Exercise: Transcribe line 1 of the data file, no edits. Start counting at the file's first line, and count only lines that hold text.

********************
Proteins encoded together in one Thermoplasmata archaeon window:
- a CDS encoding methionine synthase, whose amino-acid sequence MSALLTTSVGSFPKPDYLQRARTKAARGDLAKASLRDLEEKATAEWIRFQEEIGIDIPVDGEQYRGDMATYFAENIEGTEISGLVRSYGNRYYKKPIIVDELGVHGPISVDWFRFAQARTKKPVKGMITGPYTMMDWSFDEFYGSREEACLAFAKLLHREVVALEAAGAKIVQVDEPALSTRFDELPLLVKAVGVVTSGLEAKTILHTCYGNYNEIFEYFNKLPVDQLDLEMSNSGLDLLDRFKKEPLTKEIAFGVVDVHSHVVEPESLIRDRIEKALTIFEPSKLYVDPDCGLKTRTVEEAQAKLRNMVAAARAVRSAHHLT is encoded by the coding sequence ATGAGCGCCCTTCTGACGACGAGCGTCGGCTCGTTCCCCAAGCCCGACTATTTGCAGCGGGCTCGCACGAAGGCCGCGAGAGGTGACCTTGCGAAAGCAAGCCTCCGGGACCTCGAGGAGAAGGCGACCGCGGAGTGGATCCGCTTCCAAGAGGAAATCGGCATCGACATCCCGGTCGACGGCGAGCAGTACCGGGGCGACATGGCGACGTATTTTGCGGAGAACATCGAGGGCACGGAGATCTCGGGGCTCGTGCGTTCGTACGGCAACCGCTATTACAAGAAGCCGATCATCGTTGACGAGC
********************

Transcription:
Proteins encoded together in one Thermoplasmata archaeon window: